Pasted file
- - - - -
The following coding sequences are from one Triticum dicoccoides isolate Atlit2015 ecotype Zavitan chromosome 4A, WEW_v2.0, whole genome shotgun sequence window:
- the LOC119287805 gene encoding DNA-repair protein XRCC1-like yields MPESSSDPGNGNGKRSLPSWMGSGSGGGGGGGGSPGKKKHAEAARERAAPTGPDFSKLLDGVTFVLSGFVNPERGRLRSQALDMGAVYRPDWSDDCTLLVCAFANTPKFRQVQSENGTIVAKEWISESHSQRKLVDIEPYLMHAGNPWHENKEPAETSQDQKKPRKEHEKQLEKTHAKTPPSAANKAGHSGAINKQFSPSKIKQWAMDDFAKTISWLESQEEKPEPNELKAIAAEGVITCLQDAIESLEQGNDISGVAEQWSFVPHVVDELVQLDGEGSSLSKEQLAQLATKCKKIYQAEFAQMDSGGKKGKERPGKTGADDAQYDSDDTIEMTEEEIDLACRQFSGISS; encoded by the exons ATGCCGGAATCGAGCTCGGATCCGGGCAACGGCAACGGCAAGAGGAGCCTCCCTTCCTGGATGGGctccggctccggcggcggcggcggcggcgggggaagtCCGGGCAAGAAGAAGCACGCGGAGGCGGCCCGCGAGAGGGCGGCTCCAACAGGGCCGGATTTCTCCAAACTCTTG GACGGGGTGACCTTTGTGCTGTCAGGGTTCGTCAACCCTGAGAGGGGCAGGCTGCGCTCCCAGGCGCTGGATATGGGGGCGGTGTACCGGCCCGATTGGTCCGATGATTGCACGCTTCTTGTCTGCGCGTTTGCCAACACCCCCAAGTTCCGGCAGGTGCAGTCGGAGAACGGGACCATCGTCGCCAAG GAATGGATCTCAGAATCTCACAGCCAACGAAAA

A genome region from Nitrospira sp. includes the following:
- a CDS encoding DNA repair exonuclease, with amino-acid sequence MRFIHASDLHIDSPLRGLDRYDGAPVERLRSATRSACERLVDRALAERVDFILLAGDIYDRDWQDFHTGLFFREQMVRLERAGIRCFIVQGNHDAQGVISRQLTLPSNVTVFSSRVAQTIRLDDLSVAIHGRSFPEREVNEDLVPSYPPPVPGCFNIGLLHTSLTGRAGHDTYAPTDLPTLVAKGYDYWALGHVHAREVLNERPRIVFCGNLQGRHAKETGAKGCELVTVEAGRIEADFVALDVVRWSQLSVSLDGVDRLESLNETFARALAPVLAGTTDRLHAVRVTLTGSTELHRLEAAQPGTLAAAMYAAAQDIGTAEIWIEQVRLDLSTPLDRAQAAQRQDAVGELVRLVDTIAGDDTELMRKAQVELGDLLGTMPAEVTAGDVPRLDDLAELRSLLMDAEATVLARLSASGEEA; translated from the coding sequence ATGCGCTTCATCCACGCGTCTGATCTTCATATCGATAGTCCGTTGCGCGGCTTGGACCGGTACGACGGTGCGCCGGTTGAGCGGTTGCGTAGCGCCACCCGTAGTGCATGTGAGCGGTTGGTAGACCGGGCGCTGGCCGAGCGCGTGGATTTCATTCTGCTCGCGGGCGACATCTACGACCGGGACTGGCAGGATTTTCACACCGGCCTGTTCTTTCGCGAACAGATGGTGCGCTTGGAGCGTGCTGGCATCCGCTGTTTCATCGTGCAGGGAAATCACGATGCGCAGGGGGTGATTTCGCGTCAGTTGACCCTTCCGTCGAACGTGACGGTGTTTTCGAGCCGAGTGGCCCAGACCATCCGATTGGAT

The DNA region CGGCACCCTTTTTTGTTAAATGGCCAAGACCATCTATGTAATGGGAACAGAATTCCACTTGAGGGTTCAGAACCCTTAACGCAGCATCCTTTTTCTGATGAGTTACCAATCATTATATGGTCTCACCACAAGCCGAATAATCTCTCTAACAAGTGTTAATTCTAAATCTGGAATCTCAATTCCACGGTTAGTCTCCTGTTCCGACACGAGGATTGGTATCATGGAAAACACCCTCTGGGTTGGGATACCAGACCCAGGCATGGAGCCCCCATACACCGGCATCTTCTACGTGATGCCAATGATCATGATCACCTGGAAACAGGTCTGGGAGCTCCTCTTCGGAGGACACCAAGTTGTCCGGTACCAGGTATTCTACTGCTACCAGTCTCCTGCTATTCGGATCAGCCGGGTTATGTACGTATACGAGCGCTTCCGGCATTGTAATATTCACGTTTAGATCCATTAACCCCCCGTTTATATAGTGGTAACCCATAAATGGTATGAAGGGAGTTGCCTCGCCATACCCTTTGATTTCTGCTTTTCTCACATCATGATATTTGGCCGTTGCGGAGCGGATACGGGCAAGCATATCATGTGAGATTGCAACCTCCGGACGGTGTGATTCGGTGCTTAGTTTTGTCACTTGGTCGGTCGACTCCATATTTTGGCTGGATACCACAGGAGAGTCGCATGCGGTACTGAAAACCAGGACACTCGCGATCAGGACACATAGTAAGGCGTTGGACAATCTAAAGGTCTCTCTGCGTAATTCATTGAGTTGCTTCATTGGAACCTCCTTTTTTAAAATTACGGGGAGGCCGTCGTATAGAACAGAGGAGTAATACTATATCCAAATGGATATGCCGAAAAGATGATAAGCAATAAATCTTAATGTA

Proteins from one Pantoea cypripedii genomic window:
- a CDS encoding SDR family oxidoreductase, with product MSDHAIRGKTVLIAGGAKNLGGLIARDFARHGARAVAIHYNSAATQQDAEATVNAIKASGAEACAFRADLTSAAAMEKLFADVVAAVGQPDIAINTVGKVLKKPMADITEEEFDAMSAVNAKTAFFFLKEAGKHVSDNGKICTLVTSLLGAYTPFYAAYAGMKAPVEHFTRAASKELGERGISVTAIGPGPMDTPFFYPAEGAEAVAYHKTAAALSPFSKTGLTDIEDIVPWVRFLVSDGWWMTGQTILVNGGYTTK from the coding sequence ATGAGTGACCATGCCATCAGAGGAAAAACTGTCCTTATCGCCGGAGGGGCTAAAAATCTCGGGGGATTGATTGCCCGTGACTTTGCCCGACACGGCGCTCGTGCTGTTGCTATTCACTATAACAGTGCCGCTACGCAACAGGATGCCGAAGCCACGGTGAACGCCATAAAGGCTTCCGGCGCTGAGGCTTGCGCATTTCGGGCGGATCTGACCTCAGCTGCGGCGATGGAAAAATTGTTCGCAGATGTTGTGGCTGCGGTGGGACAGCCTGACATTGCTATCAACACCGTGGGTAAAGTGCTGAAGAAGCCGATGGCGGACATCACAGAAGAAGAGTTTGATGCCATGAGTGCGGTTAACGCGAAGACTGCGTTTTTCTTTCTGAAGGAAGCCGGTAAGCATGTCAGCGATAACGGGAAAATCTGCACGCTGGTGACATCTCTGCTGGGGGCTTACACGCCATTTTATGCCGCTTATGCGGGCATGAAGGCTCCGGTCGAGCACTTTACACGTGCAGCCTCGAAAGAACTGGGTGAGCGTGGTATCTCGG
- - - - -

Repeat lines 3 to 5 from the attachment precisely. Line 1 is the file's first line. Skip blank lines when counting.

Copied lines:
A genome region from Nitrospira sp. includes the following:
- a CDS encoding DNA repair exonuclease, with amino-acid sequence MRFIHASDLHIDSPLRGLDRYDGAPVERLRSATRSACERLVDRALAERVDFILLAGDIYDRDWQDFHTGLFFREQMVRLERAGIRCFIVQGNHDAQGVISRQLTLPSNVTVFSSRVAQTIRLDDLSVAIHGRSFPEREVNEDLVPSYPPPVPGCFNIGLLHTSLTGRAGHDTYAPTDLPTLVAKGYDYWALGHVHAREVLNERPRIVFCGNLQGRHAKETGAKGCELVTVEAGRIEADFVALDVVRWSQLSVSLDGVDRLESLNETFARALAPVLAGTTDRLHAVRVTLTGSTELHRLEAAQPGTLAAAMYAAAQDIGTAEIWIEQVRLDLSTPLDRAQAAQRQDAVGELVRLVDTIAGDDTELMRKAQVELGDLLGTMPAEVTAGDVPRLDDLAELRSLLMDAEATVLARLSASGEEA; translated from the coding sequence ATGCGCTTCATCCACGCGTCTGATCTTCATATCGATAGTCCGTTGCGCGGCTTGGACCGGTACGACGGTGCGCCGGTTGAGCGGTTGCGTAGCGCCACCCGTAGTGCATGTGAGCGGTTGGTAGACCGGGCGCTGGCCGAGCGCGTGGATTTCATTCTGCTCGCGGGCGACATCTACGACCGGGACTGGCAGGATTTTCACACCGGCCTGTTCTTTCGCGAACAGATGGTGCGCTTGGAGCGTGCTGGCATCCGCTGTTTCATCGTGCAGGGAAATCACGATGCGCAGGGGGTGATTTCGCGTCAGTTGACCCTTCCGTCGAACGTGACGGTGTTTTCGAGCCGAGTGGCCCAGACCATCCGATTGGAT

The DNA region CGGCACCCTTTTTTGTTAAATGGCCAAGACCATCTATGTAATGGGAACAGAATTCCACTTGAGGGTTCAGAACCCTTAACGCAGCATCCTTTTTCTGATGAGTTACCAATCATTATATGGTCTCACCACAAGCCGAATAATCTCTCTAACAAGTGTTAATTCTAAATCTGGAATCTCAATTCCACGGTTAGTCTCCTGTTCCGACACGAGGATTGGTATCATGGAAAACACCCTCTGGGTTGGGATACCAGACCCAGGCATGGAGCCCCCATACACCGGCATCTTCTACGTGATGCCAATGATCATGATCACCTGGAAACAGGTCTGGGAGCTCCTCTTCGGAGGACACCAAGTTGTCCGGTACCAGGTATTCTACTGCTACCAGTCTCCTGCTATTCGGATCAGCCGGGTTATGTACGTATACGAGCGCTTCCGGCATTGTAATATTCACGTTTAGATCCATTAACCCCCCGTTTATATAGTGGTAACCCATAAATGGTATGAAGGGAGTTGCCTCGCCATACCCTTTGATTTCTGCTTTTCTCACATCATGATATTTGGCCGTTGCGGAGCGGATACGGGCAAGCATATCATGTGAGATTGCAACCTCCGGACGGTGTGATTCGGTGCTTAGTTTTGTCACTTGGTCGGTCGACTCCATATTTTGGCTGGATACCACAGGAGAGTCGCATGCGGTACTGAAAACCAGGACACTCGCGATCAGGACACATAGTAAGGCGTTGGACAATCTAAAGGTCTCTCTGCGTAATTCATTGAGTTGCTTCATTGGAACCTCCTTTTTTAAAATTACGGGGAGGCCGTCGTATAGAACAGAGGAGTAATACTATATCCAAATGGATATGCCGAAAAGATGATAAGCAATAAATCTTAATGTA